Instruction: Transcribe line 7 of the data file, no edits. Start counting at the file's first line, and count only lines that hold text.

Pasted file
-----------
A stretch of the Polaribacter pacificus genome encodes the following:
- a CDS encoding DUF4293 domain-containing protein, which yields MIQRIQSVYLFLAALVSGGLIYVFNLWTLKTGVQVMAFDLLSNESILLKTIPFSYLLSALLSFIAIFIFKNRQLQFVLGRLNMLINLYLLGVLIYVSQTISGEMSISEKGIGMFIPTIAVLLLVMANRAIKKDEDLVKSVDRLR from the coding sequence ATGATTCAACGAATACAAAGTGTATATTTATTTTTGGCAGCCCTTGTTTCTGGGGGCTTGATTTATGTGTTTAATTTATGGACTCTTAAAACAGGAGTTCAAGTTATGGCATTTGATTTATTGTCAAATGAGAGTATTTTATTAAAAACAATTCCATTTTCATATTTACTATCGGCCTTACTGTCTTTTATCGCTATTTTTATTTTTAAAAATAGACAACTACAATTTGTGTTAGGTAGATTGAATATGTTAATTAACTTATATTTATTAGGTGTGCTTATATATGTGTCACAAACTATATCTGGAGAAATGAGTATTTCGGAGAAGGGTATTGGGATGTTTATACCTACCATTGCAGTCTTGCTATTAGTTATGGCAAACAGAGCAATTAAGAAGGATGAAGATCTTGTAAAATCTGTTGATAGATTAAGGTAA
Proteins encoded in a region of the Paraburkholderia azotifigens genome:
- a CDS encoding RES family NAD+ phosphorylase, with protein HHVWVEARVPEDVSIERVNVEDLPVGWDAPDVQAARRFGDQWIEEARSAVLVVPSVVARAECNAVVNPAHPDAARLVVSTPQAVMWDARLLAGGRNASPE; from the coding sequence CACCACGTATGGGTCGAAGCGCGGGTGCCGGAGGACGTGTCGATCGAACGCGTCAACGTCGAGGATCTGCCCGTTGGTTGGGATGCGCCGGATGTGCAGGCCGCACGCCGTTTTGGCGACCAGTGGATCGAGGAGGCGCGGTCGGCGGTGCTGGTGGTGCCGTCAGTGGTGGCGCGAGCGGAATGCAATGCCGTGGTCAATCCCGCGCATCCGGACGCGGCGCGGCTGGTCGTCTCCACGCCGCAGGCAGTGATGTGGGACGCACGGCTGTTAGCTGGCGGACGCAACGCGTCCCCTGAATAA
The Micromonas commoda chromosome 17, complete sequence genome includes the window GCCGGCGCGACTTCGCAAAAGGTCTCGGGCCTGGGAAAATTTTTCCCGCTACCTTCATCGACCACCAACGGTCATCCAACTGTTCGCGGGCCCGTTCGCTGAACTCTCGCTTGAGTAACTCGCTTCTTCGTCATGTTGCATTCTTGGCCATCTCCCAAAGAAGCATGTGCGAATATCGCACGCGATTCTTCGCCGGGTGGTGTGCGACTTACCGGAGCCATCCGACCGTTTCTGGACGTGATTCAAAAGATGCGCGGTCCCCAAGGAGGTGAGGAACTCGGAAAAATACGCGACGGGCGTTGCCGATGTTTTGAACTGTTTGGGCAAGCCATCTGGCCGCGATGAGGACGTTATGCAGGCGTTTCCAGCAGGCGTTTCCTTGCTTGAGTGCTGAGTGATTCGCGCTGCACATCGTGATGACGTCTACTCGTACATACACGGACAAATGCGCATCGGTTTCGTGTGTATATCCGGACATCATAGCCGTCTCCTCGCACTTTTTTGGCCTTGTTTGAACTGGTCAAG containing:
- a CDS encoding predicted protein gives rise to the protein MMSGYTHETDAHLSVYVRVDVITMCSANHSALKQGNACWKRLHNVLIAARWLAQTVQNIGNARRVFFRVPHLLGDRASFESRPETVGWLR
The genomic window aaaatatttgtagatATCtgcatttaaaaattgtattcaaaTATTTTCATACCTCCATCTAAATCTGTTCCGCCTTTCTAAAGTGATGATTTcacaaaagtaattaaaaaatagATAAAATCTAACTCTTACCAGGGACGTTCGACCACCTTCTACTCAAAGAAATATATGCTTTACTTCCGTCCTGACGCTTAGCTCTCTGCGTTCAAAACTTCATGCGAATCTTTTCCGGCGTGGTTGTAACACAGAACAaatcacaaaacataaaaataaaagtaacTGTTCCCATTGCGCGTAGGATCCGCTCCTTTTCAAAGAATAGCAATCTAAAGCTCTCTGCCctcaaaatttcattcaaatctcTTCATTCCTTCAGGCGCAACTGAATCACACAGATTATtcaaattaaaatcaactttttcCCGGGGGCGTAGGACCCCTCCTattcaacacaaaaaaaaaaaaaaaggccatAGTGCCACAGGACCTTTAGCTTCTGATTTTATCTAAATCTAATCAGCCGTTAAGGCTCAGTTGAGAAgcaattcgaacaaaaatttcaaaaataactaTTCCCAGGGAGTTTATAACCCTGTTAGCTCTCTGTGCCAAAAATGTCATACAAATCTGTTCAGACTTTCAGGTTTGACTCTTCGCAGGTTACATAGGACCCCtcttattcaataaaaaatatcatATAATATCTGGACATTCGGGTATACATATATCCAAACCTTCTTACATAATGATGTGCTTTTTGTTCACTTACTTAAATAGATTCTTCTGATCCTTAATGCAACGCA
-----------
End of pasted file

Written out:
The genomic window aaaatatttgtagatATCtgcatttaaaaattgtattcaaaTATTTTCATACCTCCATCTAAATCTGTTCCGCCTTTCTAAAGTGATGATTTcacaaaagtaattaaaaaatagATAAAATCTAACTCTTACCAGGGACGTTCGACCACCTTCTACTCAAAGAAATATATGCTTTACTTCCGTCCTGACGCTTAGCTCTCTGCGTTCAAAACTTCATGCGAATCTTTTCCGGCGTGGTTGTAACACAGAACAaatcacaaaacataaaaataaaagtaacTGTTCCCATTGCGCGTAGGATCCGCTCCTTTTCAAAGAATAGCAATCTAAAGCTCTCTGCCctcaaaatttcattcaaatctcTTCATTCCTTCAGGCGCAACTGAATCACACAGATTATtcaaattaaaatcaactttttcCCGGGGGCGTAGGACCCCTCCTattcaacacaaaaaaaaaaaaaaaggccatAGTGCCACAGGACCTTTAGCTTCTGATTTTATCTAAATCTAATCAGCCGTTAAGGCTCAGTTGAGAAgcaattcgaacaaaaatttcaaaaataactaTTCCCAGGGAGTTTATAACCCTGTTAGCTCTCTGTGCCAAAAATGTCATACAAATCTGTTCAGACTTTCAGGTTTGACTCTTCGCAGGTTACATAGGACCCCtcttattcaataaaaaatatcatATAATATCTGGACATTCGGGTATACATATATCCAAACCTTCTTACATAATGATGTGCTTTTTGTTCACTTACTTAAATAGATTCTTCTGATCCTTAATGCAACGCA